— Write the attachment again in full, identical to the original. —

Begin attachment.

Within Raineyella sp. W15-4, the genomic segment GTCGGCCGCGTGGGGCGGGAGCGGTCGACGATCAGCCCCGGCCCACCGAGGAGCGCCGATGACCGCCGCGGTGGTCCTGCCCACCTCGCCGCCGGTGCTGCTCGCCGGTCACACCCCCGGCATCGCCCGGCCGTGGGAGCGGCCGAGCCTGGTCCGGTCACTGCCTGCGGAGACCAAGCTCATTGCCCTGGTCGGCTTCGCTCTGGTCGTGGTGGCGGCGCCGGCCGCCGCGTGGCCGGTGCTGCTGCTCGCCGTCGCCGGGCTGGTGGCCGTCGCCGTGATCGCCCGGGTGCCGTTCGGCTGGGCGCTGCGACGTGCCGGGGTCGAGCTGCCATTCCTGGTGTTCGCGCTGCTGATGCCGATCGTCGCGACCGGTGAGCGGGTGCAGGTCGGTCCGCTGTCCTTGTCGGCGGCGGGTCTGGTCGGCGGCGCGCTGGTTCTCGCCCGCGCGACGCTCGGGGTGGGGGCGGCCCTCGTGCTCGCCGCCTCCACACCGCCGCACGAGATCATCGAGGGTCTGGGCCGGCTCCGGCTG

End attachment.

Within Raineyella sp. W15-4, the genomic segment GTCGGCCGCGTGGGGCGGGAGCGGTCGACGATCAGCCCCGGCCCACCGAGGAGCGCCGATGACCGCCGCGGTGGTCCTGCCCACCTCGCCGCCGGTGCTGCTCGCCGGTCACACCCCCGGCATCGCCCGGCCGTGGGAGCGGCCGAGCCTGGTCCGGTCACTGCCTGCGGAGACCAAGCTCATTGCCCTGGTCGGCTTCGCTCTGGTCGTGGTGGCGGCGCCGGCCGCCGCGTGGCCGGTGCTGCTGCTCGCCGTCGCCGGGCTGGTGGCCGTCGCCGTGATCGCCCGGGTGCCGTTCGGCTGGGCGCTGCGACGTGCCGGGGTCGAGCTGCCATTCCTGGTGTTCGCGCTGCTGATGCCGATCGTCGCGACCGGTGAGCGGGTGCAGGTCGGTCCGCTGTCCTTGTCGGCGGCGGGTCTGGTCGGCGGCGCGCTGGTTCTCGCCCGCGCGACGCTCGGGGTGGGGGCGGCCCTCGTGCTCGCCGCCTCCACACCGCCGCACGAGATCATCGAGGGTCTGGGCCGGCTCCGGCTG